It’s the season of peonies, one of my favorite flowers. We have several peony bushes out in the garden, but a good friend brought over a bouquet yesterday that included a couple of spectacular blossoms.
I tried to capture the color explosion once without a flash, and once with a flash, using my phone camera.
The flowers are the same, but the flavor of each image is different.
This week the fates conspired to provide me, not only with beautiful flowers, but with a variety of Balvenie whiskies.
We usually have a bottle of Balvenie Doublewood 12 Year Old around, so that’s nothing unusual. Over the past week or so, we’ve been traveling, and we picked up two other bottlings in duty-free areas of the airports we passed through.
We have a Balvenie Triple Cask 12 Year Old, as well as a Balvenie 21-Year-Old Portwood Finish.
Last night we tried the two next to one another.
We started with the oldest. The Portwood 21 Year Old is pretty special. It’s matured in traditional oak casks, then transferred to port casks for final ageing. This whisky is such a treat, and is really worth savoring. It’s very rich, has a warm but subtle hint of peat and oak, and for me, tasted of tart apple cider with honey, red berries and malt. Luscious.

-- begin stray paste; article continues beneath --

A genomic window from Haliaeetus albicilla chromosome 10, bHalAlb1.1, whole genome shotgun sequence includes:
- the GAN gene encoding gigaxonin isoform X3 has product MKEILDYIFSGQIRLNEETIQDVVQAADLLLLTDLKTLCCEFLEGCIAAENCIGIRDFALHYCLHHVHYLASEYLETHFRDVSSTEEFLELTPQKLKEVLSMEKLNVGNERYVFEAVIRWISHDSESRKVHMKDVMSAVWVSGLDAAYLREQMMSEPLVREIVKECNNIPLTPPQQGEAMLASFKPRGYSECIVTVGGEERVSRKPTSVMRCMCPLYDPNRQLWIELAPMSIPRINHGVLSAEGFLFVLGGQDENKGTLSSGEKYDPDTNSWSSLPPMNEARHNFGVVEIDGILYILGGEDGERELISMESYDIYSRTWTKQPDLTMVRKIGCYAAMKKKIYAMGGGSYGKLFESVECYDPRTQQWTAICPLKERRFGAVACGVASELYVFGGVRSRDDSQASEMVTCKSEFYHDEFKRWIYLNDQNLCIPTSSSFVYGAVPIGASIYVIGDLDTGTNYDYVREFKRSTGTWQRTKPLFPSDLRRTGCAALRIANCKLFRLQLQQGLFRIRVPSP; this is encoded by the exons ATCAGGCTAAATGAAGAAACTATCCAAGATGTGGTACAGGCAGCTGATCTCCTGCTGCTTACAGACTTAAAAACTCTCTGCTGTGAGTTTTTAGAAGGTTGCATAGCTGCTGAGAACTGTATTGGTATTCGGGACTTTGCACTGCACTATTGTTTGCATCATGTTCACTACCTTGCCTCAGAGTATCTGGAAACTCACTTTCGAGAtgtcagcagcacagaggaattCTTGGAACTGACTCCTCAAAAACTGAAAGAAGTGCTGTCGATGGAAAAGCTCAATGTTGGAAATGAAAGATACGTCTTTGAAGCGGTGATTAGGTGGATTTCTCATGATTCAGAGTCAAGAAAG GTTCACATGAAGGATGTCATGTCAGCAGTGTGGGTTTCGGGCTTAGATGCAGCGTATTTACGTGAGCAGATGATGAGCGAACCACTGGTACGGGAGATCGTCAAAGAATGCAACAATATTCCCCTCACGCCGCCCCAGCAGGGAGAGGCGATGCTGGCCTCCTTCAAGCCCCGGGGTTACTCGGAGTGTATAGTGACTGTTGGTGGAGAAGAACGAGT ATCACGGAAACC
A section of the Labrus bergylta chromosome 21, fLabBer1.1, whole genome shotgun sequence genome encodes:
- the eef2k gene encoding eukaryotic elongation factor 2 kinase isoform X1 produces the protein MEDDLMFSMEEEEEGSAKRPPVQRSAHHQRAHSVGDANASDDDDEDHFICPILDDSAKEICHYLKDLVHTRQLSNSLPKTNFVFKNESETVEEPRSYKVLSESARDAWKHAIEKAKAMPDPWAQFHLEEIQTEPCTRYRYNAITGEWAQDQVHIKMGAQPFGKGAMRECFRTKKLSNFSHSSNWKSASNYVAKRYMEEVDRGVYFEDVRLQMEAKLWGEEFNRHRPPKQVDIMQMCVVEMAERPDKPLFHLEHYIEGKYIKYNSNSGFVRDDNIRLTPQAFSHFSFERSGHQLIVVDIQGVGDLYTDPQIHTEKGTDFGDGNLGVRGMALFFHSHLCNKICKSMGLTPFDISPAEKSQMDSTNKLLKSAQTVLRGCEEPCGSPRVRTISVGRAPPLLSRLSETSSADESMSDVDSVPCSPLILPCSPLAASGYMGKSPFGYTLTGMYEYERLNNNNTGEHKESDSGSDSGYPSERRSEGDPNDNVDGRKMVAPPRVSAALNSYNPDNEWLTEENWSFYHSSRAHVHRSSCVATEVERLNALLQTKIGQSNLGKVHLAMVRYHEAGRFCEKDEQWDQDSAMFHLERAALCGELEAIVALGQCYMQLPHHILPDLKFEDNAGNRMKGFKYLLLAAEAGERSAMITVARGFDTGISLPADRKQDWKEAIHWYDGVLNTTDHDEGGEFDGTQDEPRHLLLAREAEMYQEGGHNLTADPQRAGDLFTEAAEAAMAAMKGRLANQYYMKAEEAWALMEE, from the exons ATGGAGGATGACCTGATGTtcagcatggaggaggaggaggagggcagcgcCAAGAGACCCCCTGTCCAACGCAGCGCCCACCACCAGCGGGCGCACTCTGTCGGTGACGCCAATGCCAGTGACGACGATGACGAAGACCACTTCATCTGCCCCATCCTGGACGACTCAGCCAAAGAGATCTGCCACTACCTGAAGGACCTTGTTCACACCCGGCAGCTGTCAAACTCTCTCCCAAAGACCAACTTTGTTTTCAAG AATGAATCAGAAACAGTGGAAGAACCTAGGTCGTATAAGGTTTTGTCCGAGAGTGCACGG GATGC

The Balvenie Triple Cask series has three bottlings: 12, 16 and 25 years. As far as I can tell, all three are only sold as ‘travel exclusives’, i.e. in duty-free shops. The whisky goes through three types of casks: ‘traditional refill casks’, ‘first-fill ex-Bourbon barrels’, and ‘first-fill Oloroso sherry butts’.
Whatever they’re doing, they’re doing it well, because the Triple Cask 12 Year is mellow, smooth, with just a whisper of smoke, dried apricot, sherry, burnt sugar and vanilla.
Maybe it wasn’t fair to try the Portwood first, because the Triple Cask tasted almost simple by comparison. But once we settled into it, the younger whisky was also a delight.
And after those two whiskies, even the water tasted wonderful.
A few other fine variations for Sunday.